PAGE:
Italian debt outperforms ahead of pre-election bond auction

LONDON: Italian government debt outperformed its euro zone peers on Tuesday ahead of a large bond auction that is likely to test market sentiment as the country gears up for a national election whose outcome is uncertain.

The gap between Italian and German bond yields has widened in recent weeks as the vote has got nearer, making Italian bonds more attractive to those investors who take a more sanguine view of political risk in the euro zone's third largest economy.

As a result, the yield on 10-year Italian government bonds dropped further on Tuesday, having been the best performing euro zone government debt on Monday.

"The market is looking beyond the election and seeing that most of the tail risks should be averted," said Commerzbank strategist Christoph Rieger.

Polls point to a hung parliament in Italy. But while they suggest the anti-establishment 5-Star Movement is by far the most popular party, a centre-right coalition led by Forza Italia and the League party looks the most likely outcome.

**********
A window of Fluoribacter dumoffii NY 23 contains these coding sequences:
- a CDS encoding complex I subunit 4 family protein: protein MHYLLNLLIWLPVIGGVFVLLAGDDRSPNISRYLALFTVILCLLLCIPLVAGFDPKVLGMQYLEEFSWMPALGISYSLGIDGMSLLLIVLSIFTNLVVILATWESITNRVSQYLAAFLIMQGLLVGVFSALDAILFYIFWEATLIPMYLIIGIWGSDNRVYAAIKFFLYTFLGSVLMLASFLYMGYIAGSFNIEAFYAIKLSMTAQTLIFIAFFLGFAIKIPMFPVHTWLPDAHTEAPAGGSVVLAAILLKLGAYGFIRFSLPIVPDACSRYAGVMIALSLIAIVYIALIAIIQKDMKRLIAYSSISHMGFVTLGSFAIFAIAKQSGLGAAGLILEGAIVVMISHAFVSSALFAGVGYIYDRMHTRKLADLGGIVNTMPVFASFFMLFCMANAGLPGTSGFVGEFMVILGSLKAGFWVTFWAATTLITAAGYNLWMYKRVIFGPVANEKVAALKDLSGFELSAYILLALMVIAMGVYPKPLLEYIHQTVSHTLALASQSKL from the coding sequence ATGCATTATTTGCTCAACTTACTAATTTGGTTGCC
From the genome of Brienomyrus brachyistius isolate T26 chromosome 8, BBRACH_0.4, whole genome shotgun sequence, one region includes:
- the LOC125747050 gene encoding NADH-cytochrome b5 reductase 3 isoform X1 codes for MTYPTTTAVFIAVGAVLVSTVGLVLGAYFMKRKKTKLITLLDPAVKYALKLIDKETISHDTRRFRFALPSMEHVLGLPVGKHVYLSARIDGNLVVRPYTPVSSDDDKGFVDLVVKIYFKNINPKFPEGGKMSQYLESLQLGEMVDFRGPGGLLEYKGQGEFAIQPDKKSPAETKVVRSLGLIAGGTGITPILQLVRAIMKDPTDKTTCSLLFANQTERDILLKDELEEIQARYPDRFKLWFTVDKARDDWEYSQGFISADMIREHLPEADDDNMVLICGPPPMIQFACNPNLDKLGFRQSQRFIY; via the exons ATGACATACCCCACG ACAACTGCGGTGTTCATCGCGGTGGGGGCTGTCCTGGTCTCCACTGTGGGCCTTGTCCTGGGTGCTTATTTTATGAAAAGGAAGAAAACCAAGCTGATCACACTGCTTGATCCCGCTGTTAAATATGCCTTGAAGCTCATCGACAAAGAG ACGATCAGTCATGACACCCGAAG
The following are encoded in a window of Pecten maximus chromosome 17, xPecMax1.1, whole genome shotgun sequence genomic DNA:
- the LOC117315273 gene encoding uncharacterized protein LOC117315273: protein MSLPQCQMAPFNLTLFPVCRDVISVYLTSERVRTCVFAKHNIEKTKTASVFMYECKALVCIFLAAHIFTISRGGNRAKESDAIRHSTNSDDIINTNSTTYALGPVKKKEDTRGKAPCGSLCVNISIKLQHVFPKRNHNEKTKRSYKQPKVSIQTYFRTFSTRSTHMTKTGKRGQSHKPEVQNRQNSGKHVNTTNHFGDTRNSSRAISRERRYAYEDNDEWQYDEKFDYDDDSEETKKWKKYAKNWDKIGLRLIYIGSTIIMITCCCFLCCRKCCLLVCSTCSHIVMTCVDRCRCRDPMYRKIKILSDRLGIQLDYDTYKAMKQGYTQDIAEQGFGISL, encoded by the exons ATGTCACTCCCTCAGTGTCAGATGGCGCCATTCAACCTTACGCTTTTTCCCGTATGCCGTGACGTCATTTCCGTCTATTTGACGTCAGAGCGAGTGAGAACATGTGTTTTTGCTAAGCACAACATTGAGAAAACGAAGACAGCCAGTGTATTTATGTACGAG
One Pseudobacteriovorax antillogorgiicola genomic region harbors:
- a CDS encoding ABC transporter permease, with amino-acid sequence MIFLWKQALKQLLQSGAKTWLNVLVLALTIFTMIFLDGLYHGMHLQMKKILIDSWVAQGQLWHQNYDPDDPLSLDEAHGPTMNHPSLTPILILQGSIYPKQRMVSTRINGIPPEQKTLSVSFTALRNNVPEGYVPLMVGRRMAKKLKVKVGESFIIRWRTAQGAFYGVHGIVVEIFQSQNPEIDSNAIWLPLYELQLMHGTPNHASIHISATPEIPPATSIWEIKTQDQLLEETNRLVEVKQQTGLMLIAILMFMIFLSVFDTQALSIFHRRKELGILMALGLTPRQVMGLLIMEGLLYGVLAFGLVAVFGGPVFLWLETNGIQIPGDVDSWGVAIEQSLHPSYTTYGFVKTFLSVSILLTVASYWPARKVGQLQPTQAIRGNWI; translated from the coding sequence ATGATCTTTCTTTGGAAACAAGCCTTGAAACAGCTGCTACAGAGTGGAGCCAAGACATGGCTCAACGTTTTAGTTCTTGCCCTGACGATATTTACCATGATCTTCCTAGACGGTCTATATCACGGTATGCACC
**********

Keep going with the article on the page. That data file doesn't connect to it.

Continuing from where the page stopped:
The yield on Italy's 10-year government bonds was 1.5 basis points lower at 2.09 percent, and the gap over Germany narrowed to 143 basis points, well off recent highs of 152 bps. ,

Rieger said there were also technical reasons for the outperformance: over 9 billion euros of coupon repayments are due at the end of this week, primarily from Italian debt. For this reason, he expected the Italian debt auction to go well.

Italy is set to sell up to 7.75 billion euros of debt on Thursday in an auction, including 10-year bonds.

Better-rated euro zone government bonds edged higher on Tuesday before the release of German consumer price data, with the yield on benchmark German 10-year bonds rising one basis point to 0.66 percent.

Market expectations are for HICP inflation to come in at 1.3 percent, comfortably below the European Central Bank's target of just below 2 percent.

This should keep yields in check, according to Mizuho analysts.

"We see downside risks to today's Germany inflation print. This should contribute to the Bund rally and confirm that peak ECB hawkishness is likely behind us," they said in a note.

Later in the day, new Federal Reserve Chairman Jerome Powell is due to give his first congressional testimony.

His debut appearance is seen as critical for financial markets at a time when many investors are nervous about the pace of Fed policy normalisation following years of stimulus.